Many of the difficulties for adults, who have not been previously diagnosed, are social interaction challenges that they have learned to compensate for on their own. Some have been misdiagnosed with an intellectual or developmental delay or disability due to a lack of autism spectrum awareness for individuals and medical professionals in the past.
An adult on the autism spectrum will develop coping mechanisms to adjust their behavior to appear more neurotypical. Things such as staring at a person’s nose or forehead to appear as though they are making eye contact or avoid going places or wearing materials that overstimulate their senses.
Some adults on the autism spectrum are able to function without noticeable difficulty interacting or completing activities of daily living whereas other individuals on the autism spectrum may require emotional, physical or medical support for their entire lives.
Early Intervention Is Key
The earlier a person is assessed and diagnosed as being on the autism spectrum, the earlier they can receive the supports and assistance they need. This will help the individual and their families to be better prepared for daily life and the future.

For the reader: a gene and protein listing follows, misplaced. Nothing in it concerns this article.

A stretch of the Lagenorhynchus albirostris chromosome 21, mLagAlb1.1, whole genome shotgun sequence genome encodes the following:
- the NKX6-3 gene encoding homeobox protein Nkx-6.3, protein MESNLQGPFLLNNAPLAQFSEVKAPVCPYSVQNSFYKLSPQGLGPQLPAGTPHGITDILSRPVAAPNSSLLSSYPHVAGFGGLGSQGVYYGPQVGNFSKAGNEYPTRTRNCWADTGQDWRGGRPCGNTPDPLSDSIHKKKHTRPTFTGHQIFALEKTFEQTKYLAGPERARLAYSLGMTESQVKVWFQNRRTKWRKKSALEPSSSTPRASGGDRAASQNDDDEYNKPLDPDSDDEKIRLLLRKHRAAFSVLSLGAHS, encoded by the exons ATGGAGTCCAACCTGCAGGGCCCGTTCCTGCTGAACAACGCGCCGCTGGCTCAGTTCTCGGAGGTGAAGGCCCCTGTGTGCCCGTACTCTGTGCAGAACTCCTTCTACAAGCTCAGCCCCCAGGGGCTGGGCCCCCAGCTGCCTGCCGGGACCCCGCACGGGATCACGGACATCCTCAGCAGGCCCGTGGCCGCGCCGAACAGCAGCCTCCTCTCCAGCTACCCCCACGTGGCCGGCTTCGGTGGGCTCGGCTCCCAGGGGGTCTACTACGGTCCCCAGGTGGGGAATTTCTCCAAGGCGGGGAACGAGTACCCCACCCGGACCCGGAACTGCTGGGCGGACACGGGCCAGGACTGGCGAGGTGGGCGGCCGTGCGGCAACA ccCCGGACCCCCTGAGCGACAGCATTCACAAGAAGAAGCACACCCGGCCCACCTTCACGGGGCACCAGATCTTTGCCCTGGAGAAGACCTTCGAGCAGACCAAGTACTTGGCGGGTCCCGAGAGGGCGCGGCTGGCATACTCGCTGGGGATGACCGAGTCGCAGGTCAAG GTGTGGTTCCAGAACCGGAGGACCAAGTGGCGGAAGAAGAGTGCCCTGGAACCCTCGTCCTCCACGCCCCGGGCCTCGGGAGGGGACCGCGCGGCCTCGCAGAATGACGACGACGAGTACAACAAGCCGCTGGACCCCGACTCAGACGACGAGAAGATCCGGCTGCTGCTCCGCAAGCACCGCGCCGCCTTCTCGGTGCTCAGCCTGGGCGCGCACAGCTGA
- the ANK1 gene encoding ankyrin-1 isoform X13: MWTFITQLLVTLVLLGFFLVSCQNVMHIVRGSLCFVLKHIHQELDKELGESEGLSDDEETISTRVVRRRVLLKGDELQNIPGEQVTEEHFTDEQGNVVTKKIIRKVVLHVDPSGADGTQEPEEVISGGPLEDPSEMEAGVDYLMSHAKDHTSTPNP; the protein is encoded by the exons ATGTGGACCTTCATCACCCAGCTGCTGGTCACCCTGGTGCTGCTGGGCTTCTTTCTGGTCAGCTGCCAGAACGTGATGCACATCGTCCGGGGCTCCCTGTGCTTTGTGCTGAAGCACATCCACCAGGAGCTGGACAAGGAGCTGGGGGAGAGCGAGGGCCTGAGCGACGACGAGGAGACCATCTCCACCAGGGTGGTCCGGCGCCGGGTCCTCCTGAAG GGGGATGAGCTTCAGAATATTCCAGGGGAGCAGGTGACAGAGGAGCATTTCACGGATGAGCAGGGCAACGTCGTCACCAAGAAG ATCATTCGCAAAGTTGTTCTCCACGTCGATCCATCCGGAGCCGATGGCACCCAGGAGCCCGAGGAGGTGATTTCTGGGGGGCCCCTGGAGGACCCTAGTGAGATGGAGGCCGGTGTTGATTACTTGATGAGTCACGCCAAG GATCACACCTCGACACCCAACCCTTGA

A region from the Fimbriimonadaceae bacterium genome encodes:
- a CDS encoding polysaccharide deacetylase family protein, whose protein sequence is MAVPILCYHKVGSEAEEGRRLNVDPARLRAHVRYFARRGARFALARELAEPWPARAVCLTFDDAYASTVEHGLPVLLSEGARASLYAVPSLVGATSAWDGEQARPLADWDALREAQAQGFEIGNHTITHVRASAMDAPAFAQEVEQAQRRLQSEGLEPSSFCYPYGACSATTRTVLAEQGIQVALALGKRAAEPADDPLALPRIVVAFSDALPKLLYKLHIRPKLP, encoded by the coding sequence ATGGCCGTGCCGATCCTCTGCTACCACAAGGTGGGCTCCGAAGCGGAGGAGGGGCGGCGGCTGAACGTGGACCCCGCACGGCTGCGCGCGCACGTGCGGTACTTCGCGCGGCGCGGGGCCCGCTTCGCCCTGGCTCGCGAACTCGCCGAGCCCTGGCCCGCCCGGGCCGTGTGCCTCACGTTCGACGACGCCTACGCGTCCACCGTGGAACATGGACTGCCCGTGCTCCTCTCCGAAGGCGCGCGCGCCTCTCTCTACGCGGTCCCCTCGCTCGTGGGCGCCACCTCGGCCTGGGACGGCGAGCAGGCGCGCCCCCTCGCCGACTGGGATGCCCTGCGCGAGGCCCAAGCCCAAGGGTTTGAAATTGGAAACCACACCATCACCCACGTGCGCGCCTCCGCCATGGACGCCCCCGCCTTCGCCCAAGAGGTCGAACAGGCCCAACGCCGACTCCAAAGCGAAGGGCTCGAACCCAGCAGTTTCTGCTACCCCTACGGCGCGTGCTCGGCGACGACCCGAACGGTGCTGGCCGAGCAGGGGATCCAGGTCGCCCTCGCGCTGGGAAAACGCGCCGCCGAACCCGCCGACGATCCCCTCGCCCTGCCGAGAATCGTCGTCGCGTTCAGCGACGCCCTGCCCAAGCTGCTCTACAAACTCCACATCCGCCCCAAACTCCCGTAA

An autism assessment can be done by medical professionals who focus on and specialize in autism spectrum diagnosis and care plan development such as those at Blue Sprig Autism.
There are support and therapy options to make the challenges of living on the autism spectrum easier but they can’t help if an assessment isn’t done to implement the support needed.
Behavior therapy, educational supports, medical, physical, occupational and psychological supports are available when an individual is identified as being on the autism spectrum.
People with autism become doctors, teachers, scientists, artists, and anything else they may dream of being. Just like someone who is neurotypical, reaching their goals will be a lot easier with the right support, resources, and encouragement around them.
An Autism Specialist Can Ease Your Worry
If you think that you or a family member is on the autism spectrum and haven’t been assessed by an autism specialist then you should get one done and ease the worry.
The fear of the unknown can be paralyzing but with the help of an autism specialist the right resources, care, and support can be available to get you and your loved one on the road to a healthy and happy life whether it’s one on the spectrum or not.